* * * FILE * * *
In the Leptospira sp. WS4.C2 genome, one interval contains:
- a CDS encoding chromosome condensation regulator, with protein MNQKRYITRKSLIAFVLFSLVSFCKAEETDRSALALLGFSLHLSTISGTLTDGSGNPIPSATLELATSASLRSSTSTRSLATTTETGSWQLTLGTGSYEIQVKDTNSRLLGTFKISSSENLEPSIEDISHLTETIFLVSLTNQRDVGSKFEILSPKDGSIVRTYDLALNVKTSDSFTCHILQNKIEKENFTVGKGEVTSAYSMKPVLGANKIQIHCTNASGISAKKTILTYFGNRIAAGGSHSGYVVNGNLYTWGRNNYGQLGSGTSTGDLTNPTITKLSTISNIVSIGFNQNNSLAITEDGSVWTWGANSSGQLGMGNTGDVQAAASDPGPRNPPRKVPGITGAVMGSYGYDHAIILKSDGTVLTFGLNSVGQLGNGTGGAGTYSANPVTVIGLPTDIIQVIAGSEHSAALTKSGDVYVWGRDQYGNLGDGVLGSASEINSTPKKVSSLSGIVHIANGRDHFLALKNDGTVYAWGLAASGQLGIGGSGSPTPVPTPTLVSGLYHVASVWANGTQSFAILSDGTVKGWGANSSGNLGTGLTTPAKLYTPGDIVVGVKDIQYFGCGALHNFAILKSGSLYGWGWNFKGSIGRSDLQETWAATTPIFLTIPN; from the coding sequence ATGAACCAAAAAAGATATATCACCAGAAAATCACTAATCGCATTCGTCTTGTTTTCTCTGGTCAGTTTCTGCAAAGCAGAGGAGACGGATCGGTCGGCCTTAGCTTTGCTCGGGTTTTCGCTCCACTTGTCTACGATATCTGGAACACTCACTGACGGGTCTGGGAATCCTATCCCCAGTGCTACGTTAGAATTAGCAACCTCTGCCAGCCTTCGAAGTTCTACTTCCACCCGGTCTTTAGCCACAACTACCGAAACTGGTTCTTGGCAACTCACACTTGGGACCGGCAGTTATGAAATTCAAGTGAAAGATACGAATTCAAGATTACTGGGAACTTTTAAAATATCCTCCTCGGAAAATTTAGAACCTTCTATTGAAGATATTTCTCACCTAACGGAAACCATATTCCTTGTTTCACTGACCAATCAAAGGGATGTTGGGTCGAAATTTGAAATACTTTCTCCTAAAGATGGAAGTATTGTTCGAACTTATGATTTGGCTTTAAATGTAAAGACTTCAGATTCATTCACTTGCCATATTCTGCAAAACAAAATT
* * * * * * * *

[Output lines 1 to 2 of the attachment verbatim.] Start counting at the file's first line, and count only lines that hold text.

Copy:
In the Leptospira sp. WS4.C2 genome, one interval contains:
- a CDS encoding chromosome condensation regulator, with protein MNQKRYITRKSLIAFVLFSLVSFCKAEETDRSALALLGFSLHLSTISGTLTDGSGNPIPSATLELATSASLRSSTSTRSLATTTETGSWQLTLGTGSYEIQVKDTNSRLLGTFKISSSENLEPSIEDISHLTETIFLVSLTNQRDVGSKFEILSPKDGSIVRTYDLALNVKTSDSFTCHILQNKIEKENFTVGKGEVTSAYSMKPVLGANKIQIHCTNASGISAKKTILTYFGNRIAAGGSHSGYVVNGNLYTWGRNNYGQLGSGTSTGDLTNPTITKLSTISNIVSIGFNQNNSLAITEDGSVWTWGANSSGQLGMGNTGDVQAAASDPGPRNPPRKVPGITGAVMGSYGYDHAIILKSDGTVLTFGLNSVGQLGNGTGGAGTYSANPVTVIGLPTDIIQVIAGSEHSAALTKSGDVYVWGRDQYGNLGDGVLGSASEINSTPKKVSSLSGIVHIANGRDHFLALKNDGTVYAWGLAASGQLGIGGSGSPTPVPTPTLVSGLYHVASVWANGTQSFAILSDGTVKGWGANSSGNLGTGLTTPAKLYTPGDIVVGVKDIQYFGCGALHNFAILKSGSLYGWGWNFKGSIGRSDLQETWAATTPIFLTIPN; from the coding sequence ATGAACCAAAAAAGATATATCACCAGAAAATCACTAATCGCATTCGTCTTGTTTTCTCTGGTCAGTTTCTGCAAAGCAGAGGAGACGGATCGGTCGGCCTTAGCTTTGCTCGGGTTTTCGCTCCACTTGTCTACGATATCTGGAACACTCACTGACGGGTCTGGGAATCCTATCCCCAGTGCTACGTTAGAATTAGCAACCTCTGCCAGCCTTCGAAGTTCTACTTCCACCCGGTCTTTAGCCACAACTACCGAAACTGGTTCTTGGCAACTCACACTTGGGACCGGCAGTTATGAAATTCAAGTGAAAGATACGAATTCAAGATTACTGGGAACTTTTAAAATATCCTCCTCGGAAAATTTAGAACCTTCTATTGAAGATATTTCTCACCTAACGGAAACCATATTCCTTGTTTCACTGACCAATCAAAGGGATGTTGGGTCGAAATTTGAAATACTTTCTCCTAAAGATGGAAGTATTGTTCGAACTTATGATTTGGCTTTAAATGTAAAGACTTCAGATTCATTCACTTGCCATATTCTGCAAAACAAAATT